eighty-six

[ey-tee-siks]

noun

adjective

amounting to 86 in number.
Slang. sold out; out of stock.

verb (used with object) Slang.

to refuse to serve (an undesirable or unwelcome customer) at a bar or restaurant.
to reject; discard.

Origin of eighty-six

1960–65, for def 7; sense “refuse” perhaps as rhyming slang for nix1
Dictionary.com Unabridged Based on the Random House Unabridged Dictionary, © Random House, Inc. 2019

Related Words for eighty-six

chuck, discard, reject

Examples from the Web for eighty-six

Contemporary Examples of eighty-six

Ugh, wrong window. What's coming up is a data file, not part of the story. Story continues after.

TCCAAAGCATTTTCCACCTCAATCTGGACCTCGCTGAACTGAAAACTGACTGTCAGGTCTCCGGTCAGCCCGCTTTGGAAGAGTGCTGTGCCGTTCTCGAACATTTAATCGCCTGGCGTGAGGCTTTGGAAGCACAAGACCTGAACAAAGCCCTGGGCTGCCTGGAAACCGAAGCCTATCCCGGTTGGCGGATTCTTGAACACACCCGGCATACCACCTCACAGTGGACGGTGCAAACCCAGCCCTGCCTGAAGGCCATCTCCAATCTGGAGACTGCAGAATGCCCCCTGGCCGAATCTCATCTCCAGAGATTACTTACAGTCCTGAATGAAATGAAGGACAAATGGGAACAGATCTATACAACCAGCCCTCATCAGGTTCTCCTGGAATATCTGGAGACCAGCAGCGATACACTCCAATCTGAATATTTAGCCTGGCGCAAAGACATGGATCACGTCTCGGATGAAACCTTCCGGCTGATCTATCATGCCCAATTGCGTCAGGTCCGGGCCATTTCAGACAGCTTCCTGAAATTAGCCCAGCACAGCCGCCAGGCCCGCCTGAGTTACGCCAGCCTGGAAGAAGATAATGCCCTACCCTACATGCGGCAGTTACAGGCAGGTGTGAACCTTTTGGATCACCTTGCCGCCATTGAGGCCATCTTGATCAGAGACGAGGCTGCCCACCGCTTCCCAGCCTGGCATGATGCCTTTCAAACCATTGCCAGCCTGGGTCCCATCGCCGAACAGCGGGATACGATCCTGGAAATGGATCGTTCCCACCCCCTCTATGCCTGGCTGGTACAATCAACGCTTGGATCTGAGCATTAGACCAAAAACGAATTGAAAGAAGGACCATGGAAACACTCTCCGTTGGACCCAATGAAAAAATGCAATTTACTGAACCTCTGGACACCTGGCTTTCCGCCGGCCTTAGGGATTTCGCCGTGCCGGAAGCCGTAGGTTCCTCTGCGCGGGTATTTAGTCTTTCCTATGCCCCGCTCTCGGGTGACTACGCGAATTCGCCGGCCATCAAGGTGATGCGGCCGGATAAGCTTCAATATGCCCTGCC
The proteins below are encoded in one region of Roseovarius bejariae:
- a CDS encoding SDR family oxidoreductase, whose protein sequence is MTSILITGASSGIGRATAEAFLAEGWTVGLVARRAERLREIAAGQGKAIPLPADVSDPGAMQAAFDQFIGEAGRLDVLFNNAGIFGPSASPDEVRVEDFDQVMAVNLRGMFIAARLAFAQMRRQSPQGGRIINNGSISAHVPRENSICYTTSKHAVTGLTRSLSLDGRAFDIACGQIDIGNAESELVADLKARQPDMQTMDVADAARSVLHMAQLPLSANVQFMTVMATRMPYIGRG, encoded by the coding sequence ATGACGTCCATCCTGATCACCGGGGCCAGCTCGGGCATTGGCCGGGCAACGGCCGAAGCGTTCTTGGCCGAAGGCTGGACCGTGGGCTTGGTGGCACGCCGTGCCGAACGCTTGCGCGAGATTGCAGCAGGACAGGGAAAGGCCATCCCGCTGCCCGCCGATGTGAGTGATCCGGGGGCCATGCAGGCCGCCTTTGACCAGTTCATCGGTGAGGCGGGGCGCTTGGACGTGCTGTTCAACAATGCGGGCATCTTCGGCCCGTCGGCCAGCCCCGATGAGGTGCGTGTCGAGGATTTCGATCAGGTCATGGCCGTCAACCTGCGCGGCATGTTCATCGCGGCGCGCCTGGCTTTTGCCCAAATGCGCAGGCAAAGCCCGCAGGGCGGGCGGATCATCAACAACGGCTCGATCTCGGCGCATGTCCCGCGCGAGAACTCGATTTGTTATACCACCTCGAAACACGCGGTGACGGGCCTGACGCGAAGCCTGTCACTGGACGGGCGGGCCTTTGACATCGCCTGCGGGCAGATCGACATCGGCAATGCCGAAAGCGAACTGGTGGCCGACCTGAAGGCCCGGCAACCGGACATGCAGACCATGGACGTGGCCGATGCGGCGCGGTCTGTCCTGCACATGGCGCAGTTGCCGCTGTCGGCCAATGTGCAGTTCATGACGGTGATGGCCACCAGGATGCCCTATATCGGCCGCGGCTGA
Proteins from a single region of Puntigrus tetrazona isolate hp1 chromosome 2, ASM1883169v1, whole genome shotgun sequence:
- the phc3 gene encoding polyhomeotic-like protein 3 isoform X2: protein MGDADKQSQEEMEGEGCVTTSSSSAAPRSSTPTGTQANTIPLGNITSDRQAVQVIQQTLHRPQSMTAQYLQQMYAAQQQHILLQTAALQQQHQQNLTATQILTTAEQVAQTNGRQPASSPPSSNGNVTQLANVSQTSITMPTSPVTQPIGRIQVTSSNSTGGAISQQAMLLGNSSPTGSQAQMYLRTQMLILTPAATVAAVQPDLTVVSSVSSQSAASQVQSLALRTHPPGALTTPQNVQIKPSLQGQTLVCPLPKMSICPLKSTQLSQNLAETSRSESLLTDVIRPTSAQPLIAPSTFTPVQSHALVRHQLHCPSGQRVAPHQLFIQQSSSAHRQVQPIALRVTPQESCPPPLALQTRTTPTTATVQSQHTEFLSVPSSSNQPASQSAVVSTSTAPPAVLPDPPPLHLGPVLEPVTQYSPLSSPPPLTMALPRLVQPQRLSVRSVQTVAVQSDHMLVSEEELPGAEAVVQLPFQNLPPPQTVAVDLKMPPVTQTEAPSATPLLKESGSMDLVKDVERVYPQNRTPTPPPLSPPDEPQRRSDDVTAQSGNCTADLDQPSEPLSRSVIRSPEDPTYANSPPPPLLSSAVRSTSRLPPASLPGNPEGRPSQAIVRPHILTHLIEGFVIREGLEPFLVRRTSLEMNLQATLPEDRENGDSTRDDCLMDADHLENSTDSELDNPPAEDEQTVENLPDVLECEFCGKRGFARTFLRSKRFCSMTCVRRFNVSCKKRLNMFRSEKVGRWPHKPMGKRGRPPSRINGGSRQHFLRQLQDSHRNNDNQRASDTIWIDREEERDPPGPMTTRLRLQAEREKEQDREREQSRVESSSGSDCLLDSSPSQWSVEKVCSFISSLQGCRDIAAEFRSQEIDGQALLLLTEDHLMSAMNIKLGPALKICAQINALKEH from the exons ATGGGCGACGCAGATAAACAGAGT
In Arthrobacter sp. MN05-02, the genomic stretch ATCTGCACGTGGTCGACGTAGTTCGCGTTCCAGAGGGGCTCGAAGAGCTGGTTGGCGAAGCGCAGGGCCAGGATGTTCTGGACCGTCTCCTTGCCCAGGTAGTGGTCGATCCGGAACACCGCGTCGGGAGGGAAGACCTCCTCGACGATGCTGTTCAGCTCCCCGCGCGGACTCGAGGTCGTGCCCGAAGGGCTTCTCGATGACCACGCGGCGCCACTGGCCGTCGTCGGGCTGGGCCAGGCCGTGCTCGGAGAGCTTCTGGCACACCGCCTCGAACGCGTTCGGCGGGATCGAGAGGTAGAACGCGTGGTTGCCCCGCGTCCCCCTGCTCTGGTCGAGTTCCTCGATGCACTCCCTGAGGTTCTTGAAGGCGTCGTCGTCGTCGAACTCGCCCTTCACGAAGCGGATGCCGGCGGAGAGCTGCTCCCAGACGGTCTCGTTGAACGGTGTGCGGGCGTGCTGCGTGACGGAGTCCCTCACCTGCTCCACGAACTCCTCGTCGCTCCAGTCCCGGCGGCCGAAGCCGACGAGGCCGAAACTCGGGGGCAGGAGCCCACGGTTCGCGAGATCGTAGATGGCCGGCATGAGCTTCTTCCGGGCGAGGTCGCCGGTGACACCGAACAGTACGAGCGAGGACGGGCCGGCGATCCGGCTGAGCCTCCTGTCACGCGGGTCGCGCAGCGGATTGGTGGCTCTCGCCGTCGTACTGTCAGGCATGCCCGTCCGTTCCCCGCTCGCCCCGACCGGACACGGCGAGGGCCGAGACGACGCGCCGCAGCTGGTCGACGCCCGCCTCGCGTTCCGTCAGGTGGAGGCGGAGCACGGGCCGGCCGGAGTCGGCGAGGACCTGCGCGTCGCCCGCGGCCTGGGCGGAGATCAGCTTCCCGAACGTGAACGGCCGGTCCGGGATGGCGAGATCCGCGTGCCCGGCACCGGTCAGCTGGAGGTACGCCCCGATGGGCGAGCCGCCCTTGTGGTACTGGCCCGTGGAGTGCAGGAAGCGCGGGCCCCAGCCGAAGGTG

Historical Examples of eighty-six

  • One hundred and eighty-six men, mounted, from the Monongahela settlements.

    Chronicles of Border Warfare

    Alexander Scott Withers

  • The number is five hundred and eighty-six and I think we shall do better than that.

    Kent Knowles: Quahaug

    Joseph C. Lincoln

  • There was an uncle of my own was in a passion for forty years, and he died at eighty-six.'

    Lord Kilgobbin

    Charles Lever

  • Their length was one hundred and eighty-six and their breadth twenty-four feet.

    Danger! and Other Stories

    Arthur Conan Doyle

  • Those present numbered eighty-six, Stephen learned from the count.

    The Loyalist

    James Francis Barrett


Word Origin and History for eighty-six
v.

slang for "eliminate," 1936, originated at lunch counters, a cook's word for "none" when asked for something not available, probably rhyming slang for nix.

Online Etymology Dictionary, © 2010 Douglas Harper